Must Read Tips for Skype Interviews

By David

September 7, 2013   •   Fact checked by Dumb Little Man

With modern technology, being in the office isn’t always a necessity for the interview process.

Skype and similar web-conferencing tools allow interviewers to connect with candidates throughout the world.

According to one survey from OfficeTeam, as many as 60 percent of companies now conduct some or all of their interviews via Skype.

That’s great news if you’re familiar with online communication, but there are a few guidelines you should follow to ace your interview.

For recent graduates of a technology school, giving a great Skype interview is especially important. You’re expected to be tech-savvy and comfortable with new tools, so conducting a good online interview is an important signal that you’re keeping current.

Before You Start

When you interview in a potential employer’s office, you don’t get to control the acoustics and lighting. For a Skype interview, those details should be part of your pre-interview process. Check your audio and video set-up to ensure that everything works the way it should. Enlisting a friend to connect with you and give feedback can be a big help here; your friend can tell you if you’re coming through clearly and show you screenshots of how you look from the other side of the computer.

An interview is too important to lose, so don’t rely on a wireless Internet connection that could drop you. Ethernet connections offer stable connectivity. They’re also faster, and that speed minimizes the chances of speaking over your interviewer or missing important contextual cues. You may not be in the same room, but body language still matters; being able to read your interviewer in real-time is a crucial advantage.

If you’re at the interview stage, your prospective employer is already interested in you, but it’s never too late to polish your Skype profile and upload a professional-looking photograph. That picture of you in Cancun for your senior spring break is fun for your friends, but it doesn’t carry the businesslike connotation you want to convey to employers. A simple headshot is the way to go here.

Many in-person interview rules still apply to a Skype interview, so choose your clothing with care. A suit is always a good choice, especially if you’re in a conservative field such as finance or law. You could get away with dressing for success from the waist up, but what happens if you need to grab a new pen? Stay on the safe side and dress as if you were going to an in-office interview. Some patterns create a moiré effect on screens, so stick to solid colors or larger prints that won’t create visual interference, suggests Amy Levin-Epstein in her CBS Moneywatch article on preparing for a Skype interview. Follow the lead of what news anchors wear, and your interviewer can focus on you instead of your clothing.

You aren’t the only thing that will appear on the screen. Look for a neutral, orderly background for your interview to eliminate distractions. Organizing your desk makes you look in control, according to Debbie Swanson in Forbes. Good choices for backgrounds include a blank office wall, a bookcase or a window.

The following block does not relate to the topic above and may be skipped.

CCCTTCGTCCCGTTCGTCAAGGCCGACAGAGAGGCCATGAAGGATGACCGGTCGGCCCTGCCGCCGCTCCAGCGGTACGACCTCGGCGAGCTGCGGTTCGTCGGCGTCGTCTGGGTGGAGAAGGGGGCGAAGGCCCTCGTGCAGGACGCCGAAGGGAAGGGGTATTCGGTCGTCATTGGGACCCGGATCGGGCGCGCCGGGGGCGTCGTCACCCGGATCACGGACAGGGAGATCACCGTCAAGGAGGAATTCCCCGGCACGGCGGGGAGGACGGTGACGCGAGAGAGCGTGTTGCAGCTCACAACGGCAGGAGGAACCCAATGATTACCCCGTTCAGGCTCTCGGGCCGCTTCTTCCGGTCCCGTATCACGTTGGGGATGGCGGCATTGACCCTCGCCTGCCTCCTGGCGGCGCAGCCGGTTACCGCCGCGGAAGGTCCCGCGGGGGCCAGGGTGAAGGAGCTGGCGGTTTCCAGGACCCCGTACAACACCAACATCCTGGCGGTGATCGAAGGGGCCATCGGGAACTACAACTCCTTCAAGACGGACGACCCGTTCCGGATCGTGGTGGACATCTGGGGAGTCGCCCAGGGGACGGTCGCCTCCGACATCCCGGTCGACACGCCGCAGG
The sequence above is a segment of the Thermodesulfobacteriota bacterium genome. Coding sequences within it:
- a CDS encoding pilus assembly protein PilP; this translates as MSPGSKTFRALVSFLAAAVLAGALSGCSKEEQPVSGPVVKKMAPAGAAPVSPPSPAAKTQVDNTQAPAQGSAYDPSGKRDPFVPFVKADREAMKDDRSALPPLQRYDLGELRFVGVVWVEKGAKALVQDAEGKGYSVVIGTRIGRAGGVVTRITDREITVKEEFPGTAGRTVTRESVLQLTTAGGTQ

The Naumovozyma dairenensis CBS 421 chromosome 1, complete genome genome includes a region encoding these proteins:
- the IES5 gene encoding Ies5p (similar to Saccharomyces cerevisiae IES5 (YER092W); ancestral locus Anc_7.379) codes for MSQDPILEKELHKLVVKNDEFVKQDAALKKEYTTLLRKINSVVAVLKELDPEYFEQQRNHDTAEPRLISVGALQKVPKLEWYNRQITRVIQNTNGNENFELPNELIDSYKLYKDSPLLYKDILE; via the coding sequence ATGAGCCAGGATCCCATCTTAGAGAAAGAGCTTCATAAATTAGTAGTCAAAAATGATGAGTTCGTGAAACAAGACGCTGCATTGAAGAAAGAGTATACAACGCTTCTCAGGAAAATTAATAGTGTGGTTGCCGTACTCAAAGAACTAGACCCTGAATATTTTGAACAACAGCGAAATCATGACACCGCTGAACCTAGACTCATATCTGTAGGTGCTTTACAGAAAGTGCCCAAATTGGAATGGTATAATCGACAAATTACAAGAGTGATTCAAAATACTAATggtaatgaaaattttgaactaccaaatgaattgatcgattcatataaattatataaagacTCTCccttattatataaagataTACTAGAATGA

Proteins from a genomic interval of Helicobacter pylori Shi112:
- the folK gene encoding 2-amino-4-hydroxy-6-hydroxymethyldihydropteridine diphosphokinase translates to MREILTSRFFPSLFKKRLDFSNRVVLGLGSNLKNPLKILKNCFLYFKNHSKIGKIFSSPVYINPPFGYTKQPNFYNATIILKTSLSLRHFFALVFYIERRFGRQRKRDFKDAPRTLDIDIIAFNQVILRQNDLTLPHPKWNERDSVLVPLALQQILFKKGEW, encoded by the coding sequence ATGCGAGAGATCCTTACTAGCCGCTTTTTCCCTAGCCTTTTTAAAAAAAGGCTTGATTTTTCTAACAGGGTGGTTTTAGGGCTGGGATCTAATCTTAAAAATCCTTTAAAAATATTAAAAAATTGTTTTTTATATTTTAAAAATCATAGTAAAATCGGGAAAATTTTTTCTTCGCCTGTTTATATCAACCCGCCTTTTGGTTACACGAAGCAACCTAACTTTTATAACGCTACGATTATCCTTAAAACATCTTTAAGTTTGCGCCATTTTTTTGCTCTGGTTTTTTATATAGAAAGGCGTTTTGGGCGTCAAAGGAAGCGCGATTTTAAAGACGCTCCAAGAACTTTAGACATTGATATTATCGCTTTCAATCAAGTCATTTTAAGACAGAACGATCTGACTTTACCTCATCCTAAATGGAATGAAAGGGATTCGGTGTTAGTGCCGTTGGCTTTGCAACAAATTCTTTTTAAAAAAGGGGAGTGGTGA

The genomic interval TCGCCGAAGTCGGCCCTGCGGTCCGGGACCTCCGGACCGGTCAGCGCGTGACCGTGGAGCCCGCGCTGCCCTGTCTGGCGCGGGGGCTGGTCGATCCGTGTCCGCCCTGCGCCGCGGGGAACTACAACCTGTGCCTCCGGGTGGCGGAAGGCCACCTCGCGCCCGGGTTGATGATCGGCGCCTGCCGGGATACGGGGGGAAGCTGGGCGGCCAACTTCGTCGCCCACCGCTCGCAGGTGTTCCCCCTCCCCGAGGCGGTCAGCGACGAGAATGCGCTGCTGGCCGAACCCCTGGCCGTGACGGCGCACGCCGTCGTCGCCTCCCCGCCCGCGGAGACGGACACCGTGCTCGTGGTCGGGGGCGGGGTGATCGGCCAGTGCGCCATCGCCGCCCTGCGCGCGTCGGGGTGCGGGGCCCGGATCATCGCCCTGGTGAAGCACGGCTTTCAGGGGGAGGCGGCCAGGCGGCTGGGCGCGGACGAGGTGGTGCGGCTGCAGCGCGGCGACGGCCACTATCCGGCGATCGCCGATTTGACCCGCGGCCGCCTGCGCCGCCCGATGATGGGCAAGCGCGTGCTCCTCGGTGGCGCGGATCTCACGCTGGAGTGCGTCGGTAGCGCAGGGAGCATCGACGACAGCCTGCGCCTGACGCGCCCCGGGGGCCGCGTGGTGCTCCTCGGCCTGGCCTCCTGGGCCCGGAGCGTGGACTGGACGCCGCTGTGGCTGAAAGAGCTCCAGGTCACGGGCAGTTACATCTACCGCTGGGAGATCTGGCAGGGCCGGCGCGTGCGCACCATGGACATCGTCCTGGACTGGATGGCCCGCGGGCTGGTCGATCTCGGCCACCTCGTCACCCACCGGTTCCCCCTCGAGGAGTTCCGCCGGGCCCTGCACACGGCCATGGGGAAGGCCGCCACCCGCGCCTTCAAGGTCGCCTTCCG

During the Interview

You might be used to multi-tasking on your computer, but this is one occasion when you want to focus your attention. Close any potential distractions, including other social media and email, for the duration of the interview. Shut down any additional programs that might slow your connection too; you don’t need that weather app while you’re talking to your potential future employer. Keep your eye on the camera, not on your screen, and you’ll give the impression of attentively listening to your interviewer.

Non-verbal cues are important even in online interviews, so talk freely with your hands. Lean in toward the camera a little; you’ll give an impression of eagerness, suggests Alexandra Whittaker with USA Today. In her tips for great Skype interviews, she also mentions dropping your shoulders and relaxing. A tense posture is visible even on a small monitor. So let yourself feel at ease.

If you were in your interviewer’s office, he or she would have asked a secretary to hold all calls. Do your prospective employer the same courtesy by turning off your phone’s ringer and ensuring that you won’t be interrupted throughout the meeting. If you’re a work-at-home parent or a tech school student still living at home, make sure everyone in your household knows to give you some space for your meeting.

Timing with online interviews can be tricky. Even with a good connection, speech sometimes overlaps. To counteract possible lag, wait a beat or two before speaking. Take those extra seconds to think about your answers, and when you respond, speak slowly and clearly enough to be heard the first time. If you’ve practiced with a friend before your meeting, you should be able to find the vocal volume that’s comfortable for you and your listener.

Skype interviews are already common and will likely continue to grow in popularity as video technology improves. Make the most of it by developing killer Skype interview skills.

After you ace your interview and get the job be sure to check out these 5 Killer ‘Hacks’ for Networking at Events.


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